4. Oh, how true your post rings in my world. While on the one hand, I believe that I have “cured” Brandon of autism, on the other hand, I know that I have a child with issues. Not as big as they would have been, but big. A couple of weeks ago my ex-husband called and said that Brandon was on the way to the hospital. He was acting erratic in the first half hour of high school (it was only 8:00 a.m. when I got the call) and they weren’t sure what was going on. When I raced into my school to say that I needed to leave, I wondered what craziness the day would bring. I called the Assistant Principal as I drove to the hospital; he reported that Brandon said he had taken a “mystery” pill and that there may be a suspension for going to school “under the influence.” SUSPENSION! ARE YOU KIDDING? Under the influence of what? Well, it turns out that Brandon had taken his father’s pills instead of his own, even though one pill looked quite different (i.e., the “mystery” pill). After being drilled on his responsibility for taking his own medicine (Celexa and Tenex), he solved his own problem when he couldn’t find his own pills. So there it is. My son continues to struggle with executive function. He just wasn’t thinking. He took pills with his dad’s name on the bottle (an Adderal and an Ambian), ended up with critically low blood sugar and the resulting loopiness. He wasn’t “under the influence,” he was suffering from a stupid solution to a problem. He took care of it himself. A special education “manifestation” meeting led nowhere; the committee decided that since he can read his own name, he could have read that the bottle did not have his name on it. They ruled that the situation was not a direct result of his disability. He was suspended for three days. His disability, by the way, is not (according to the public school system) autism, but is a specific learning disorder in basic reading and reading comprehension. He isn’t eligible for services under autism; he simply has done too well. However, what is autism but a disability of executive function? I had a shocking reminder that no matter how well Brandon seems to be doing, he is still “recovering” from autism, not “cured.” And I’m still living in Holland. 🙂 Which, generally, I rather like.

    Comment by Tina Salameh — March 24, 2011 @ 6:53 pm | Reply

    • Tina I love you! I am so glad that Holland suits you so well!

      Comment by Tara — March 25, 2011 @ 6:40 am | Reply

      • 🙂 Thank you, Tara!

        Comment by Tina Salameh — March 28, 2011 @ 7:11 pm

    • ARGH! I hate that when the “impact” is the disability is lessened, all of a sudden, POOF! There is no disability- when yes… yes there is. It’s just less. I’m so sorry about what happened to Brandon and your family.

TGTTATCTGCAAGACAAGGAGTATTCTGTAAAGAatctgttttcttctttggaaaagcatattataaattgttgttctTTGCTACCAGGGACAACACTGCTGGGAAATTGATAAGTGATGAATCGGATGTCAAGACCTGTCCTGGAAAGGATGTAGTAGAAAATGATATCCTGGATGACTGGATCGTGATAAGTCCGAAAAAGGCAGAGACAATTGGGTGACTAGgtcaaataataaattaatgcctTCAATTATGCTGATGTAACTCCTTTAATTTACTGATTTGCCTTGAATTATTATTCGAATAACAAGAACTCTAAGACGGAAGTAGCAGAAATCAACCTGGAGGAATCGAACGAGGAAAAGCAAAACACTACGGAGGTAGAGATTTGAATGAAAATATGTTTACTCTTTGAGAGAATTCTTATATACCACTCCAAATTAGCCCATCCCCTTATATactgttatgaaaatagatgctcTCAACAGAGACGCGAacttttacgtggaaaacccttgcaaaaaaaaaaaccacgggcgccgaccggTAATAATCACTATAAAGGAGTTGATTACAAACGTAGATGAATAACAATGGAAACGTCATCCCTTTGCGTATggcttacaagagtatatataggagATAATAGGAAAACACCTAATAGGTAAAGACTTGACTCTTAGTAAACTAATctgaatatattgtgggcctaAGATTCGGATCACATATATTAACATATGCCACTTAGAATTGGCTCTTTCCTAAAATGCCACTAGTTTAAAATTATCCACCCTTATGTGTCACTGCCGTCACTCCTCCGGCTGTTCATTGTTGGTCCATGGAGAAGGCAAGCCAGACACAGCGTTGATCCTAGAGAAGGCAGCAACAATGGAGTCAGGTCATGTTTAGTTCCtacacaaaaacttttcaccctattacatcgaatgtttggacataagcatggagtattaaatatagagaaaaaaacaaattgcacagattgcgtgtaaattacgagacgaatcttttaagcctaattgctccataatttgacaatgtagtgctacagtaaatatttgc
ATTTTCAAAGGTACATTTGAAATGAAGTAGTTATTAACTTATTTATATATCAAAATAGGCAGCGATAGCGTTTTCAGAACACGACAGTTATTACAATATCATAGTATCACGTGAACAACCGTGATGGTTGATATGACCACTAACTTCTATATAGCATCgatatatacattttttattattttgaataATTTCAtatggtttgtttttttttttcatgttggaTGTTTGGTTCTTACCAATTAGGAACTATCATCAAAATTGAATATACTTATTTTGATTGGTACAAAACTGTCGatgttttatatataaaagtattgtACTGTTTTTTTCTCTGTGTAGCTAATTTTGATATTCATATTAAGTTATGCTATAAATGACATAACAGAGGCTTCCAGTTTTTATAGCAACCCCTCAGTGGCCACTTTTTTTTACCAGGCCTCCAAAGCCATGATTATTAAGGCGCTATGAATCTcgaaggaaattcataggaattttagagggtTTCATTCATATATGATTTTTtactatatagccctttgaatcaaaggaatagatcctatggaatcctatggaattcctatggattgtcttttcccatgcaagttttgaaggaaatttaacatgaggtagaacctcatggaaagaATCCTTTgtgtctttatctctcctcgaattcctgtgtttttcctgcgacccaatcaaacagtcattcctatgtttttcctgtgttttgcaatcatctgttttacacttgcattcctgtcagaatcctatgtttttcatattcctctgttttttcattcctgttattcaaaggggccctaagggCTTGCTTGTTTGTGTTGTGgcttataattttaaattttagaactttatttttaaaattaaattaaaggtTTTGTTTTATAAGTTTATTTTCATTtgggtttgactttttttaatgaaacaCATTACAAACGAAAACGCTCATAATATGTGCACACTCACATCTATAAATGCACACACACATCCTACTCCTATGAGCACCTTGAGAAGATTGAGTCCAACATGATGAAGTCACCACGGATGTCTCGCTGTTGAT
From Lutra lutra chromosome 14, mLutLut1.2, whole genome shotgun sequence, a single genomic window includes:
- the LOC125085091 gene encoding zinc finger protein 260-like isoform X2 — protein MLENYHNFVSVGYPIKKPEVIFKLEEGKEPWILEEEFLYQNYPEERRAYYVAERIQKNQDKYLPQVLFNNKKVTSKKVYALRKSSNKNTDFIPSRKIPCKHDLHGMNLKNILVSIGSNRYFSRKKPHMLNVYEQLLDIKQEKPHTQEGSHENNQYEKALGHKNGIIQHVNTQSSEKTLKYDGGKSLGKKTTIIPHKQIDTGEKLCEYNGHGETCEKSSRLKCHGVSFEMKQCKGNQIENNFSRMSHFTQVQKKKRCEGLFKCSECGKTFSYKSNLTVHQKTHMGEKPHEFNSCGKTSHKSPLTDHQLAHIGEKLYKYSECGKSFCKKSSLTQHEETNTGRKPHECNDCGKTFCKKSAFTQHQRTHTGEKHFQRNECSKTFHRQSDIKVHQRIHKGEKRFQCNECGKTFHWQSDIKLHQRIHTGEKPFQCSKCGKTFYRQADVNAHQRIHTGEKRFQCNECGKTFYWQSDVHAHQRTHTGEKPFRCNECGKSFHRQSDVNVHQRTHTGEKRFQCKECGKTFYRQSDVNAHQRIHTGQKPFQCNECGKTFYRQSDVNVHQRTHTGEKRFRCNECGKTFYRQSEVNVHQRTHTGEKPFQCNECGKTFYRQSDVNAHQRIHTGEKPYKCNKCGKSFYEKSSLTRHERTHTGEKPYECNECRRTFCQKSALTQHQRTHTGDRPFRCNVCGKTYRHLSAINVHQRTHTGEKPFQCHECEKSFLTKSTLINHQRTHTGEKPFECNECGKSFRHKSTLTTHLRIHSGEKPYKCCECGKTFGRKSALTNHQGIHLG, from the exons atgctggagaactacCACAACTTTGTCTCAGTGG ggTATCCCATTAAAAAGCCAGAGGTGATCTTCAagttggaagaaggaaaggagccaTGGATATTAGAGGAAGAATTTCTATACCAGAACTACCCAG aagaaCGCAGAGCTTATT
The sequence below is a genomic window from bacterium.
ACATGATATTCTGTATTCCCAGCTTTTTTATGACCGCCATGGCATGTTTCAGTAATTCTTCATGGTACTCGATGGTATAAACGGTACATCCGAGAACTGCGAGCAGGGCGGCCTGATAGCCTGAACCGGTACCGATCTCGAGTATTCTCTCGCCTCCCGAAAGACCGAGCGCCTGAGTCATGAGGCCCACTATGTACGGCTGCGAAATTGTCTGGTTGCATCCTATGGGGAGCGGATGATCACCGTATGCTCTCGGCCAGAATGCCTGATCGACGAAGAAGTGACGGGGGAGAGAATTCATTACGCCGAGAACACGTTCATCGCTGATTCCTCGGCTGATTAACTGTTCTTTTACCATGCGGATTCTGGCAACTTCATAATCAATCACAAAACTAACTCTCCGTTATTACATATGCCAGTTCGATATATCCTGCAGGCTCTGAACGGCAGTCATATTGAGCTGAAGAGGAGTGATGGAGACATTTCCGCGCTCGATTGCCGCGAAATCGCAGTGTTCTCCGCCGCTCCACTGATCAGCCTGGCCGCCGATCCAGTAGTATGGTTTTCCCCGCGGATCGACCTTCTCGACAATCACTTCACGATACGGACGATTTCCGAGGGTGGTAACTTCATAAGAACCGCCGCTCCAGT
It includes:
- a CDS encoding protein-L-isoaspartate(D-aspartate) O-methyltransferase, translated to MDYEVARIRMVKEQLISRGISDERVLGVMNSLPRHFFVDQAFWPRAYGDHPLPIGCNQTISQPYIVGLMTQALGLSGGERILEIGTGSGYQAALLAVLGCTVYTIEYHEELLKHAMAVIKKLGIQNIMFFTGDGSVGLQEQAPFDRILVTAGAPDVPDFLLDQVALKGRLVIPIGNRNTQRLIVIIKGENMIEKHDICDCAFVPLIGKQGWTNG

Comment by profmother — March 25, 2011 @ 1:54 pm | Reply

  5. Professor Mother, this post is gripping. I just want to leave some words like: you are strong(er than me), smart(er than me) and a very, very good mother.

    Comment by Barbara — March 26, 2011 @ 3:13 pm | Reply

  6. Dear Claire,

    My friend and colleague, Fran Spielhagen, has forwarded your blog to me, and I am now an ardent reader. I am an assistant professor at Mount Saint Mary College in Newburgh, NY. My concentration and research is Special Education, specifically, ASD. My research is unique, and so are my experiences. I taught 3 LFA middle school students reading comprehension using Directed Reading-Thinking Activity. I had quite a bit of success. Competence in communication and social interaction, along with increased reading comprehension were outcomes of my research. While I was writing my dissertation, I taught a self-contained class of LFA middle school boys, some non-verbal. It was the best 2 years I experienced out of my 15 years of teaching. My experience is unique because I realized the paucity of practical applications for these students, so I created individual curricula for each of my students according to their needs. I so want to reach out to you because, although my own children are grown and on their own, I spent two years with my students with ASD, eight hours a day, five days a week. I learned strategies and techniques first-hand. I followed an eclectic type of program that I created from my TEACCH and ABA experiences. I learned to do what works, and what works is different for each and every individual on the spectrum. I have earned my doctorate and am now teaching pre-service teachers about my experiences. I am in the throes of writing and publishing, and hope to pursue my research at many angles. However, as I said, my situation is unique. I do know that these students can learn, and be successful and productive. Thank you for your honest reporting. We really need to educate society; especially our teachers to the characteristics and differences of our students with ASD. I think we share this vision. Irene

    Comment by Irene Van Riper — March 29, 2011 @ 6:26 pm | Reply